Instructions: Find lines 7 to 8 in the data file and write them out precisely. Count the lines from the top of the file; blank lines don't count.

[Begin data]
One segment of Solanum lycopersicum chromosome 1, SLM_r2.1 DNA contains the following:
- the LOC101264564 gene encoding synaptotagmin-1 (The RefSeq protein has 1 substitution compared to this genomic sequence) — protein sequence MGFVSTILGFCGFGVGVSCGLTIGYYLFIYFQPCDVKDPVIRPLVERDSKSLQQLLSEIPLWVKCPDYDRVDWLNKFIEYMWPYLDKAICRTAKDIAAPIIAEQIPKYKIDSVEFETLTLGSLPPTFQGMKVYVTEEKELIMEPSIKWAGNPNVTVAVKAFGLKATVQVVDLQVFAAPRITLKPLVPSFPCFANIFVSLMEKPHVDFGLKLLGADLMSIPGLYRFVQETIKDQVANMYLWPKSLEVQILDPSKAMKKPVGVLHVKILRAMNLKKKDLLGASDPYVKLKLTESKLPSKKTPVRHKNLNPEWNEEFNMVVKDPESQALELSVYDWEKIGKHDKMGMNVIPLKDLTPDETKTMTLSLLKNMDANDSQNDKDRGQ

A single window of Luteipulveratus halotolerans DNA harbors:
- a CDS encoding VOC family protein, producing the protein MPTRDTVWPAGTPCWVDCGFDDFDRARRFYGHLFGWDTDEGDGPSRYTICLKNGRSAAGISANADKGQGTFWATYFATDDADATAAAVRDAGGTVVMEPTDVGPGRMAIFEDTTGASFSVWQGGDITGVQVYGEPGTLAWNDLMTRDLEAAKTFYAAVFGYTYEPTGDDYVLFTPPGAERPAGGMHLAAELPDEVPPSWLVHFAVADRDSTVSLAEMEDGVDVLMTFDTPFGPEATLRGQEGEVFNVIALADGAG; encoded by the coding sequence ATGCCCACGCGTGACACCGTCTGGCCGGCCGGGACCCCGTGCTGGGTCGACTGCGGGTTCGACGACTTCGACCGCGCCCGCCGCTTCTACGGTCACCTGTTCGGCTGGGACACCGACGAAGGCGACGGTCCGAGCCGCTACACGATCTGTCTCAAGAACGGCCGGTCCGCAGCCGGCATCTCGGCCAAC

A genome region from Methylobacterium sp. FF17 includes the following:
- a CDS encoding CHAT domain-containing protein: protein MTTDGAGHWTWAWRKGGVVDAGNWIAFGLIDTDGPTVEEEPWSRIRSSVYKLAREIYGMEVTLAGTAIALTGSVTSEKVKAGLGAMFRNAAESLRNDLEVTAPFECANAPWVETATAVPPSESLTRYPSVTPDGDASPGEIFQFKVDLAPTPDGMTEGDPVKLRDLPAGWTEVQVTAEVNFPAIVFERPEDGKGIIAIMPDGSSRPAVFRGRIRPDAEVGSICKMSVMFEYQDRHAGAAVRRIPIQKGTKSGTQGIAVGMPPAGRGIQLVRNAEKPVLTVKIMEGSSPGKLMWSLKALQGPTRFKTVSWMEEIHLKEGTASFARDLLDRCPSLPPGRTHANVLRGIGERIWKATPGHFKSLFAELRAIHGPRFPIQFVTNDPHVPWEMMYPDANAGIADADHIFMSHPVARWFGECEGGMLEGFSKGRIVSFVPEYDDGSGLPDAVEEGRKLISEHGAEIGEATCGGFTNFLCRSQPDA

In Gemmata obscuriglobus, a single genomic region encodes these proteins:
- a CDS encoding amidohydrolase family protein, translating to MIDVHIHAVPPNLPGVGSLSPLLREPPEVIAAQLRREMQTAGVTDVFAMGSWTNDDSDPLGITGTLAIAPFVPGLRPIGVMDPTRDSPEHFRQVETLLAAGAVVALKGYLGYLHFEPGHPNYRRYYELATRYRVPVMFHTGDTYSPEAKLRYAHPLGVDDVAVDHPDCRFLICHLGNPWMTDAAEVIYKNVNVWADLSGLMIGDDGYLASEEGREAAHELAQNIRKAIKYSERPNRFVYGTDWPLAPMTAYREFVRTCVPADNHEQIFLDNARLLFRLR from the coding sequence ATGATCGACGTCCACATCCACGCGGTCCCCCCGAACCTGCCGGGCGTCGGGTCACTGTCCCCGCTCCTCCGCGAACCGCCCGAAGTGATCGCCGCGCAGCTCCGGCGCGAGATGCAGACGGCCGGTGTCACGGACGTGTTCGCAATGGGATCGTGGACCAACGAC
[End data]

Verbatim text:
In Gemmata obscuriglobus, a single genomic region encodes these proteins:
- a CDS encoding amidohydrolase family protein, translating to MIDVHIHAVPPNLPGVGSLSPLLREPPEVIAAQLRREMQTAGVTDVFAMGSWTNDDSDPLGITGTLAIAPFVPGLRPIGVMDPTRDSPEHFRQVETLLAAGAVVALKGYLGYLHFEPGHPNYRRYYELATRYRVPVMFHTGDTYSPEAKLRYAHPLGVDDVAVDHPDCRFLICHLGNPWMTDAAEVIYKNVNVWADLSGLMIGDDGYLASEEGREAAHELAQNIRKAIKYSERPNRFVYGTDWPLAPMTAYREFVRTCVPADNHEQIFLDNARLLFRLR from the coding sequence ATGATCGACGTCCACATCCACGCGGTCCCCCCGAACCTGCCGGGCGTCGGGTCACTGTCCCCGCTCCTCCGCGAACCGCCCGAAGTGATCGCCGCGCAGCTCCGGCGCGAGATGCAGACGGCCGGTGTCACGGACGTGTTCGCAATGGGATCGTGGACCAACGAC